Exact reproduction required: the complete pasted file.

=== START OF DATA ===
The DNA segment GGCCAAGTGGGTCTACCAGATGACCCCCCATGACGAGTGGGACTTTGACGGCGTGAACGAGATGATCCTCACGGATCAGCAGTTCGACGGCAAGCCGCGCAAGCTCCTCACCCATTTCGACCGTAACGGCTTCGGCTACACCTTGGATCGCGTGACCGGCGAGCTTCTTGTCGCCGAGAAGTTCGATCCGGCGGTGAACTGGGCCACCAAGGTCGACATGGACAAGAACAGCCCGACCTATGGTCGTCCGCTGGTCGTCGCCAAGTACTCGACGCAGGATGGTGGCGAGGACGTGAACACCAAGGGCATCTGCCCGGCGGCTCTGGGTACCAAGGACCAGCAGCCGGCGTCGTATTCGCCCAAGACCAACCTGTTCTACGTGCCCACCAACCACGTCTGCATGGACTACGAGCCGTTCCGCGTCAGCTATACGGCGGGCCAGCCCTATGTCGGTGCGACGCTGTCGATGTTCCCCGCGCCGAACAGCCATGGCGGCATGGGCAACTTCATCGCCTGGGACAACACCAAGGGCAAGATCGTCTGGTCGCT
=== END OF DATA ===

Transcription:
The DNA segment GGCCAAGTGGGTCTACCAGATGACCCCCCATGACGAGTGGGACTTTGACGGCGTGAACGAGATGATCCTCACGGATCAGCAGTTCGACGGCAAGCCGCGCAAGCTCCTCACCCATTTCGACCGTAACGGCTTCGGCTACACCTTGGATCGCGTGACCGGCGAGCTTCTTGTCGCCGAGAAGTTCGATCCGGCGGTGAACTGGGCCACCAAGGTCGACATGGACAAGAACAGCCCGACCTATGGTCGTCCGCTGGTCGTCGCCAAGTACTCGACGCAGGATGGTGGCGAGGACGTGAACACCAAGGGCATCTGCCCGGCGGCTCTGGGTACCAAGGACCAGCAGCCGGCGTCGTATTCGCCCAAGACCAACCTGTTCTACGTGCCCACCAACCACGTCTGCATGGACTACGAGCCGTTCCGCGTCAGCTATACGGCGGGCCAGCCCTATGTCGGTGCGACGCTGTCGATGTTCCCCGCGCCGAACAGCCATGGCGGCATGGGCAACTTCATCGCCTGGGACAACACCAAGGGCAAGATCGTCTGGTCGCT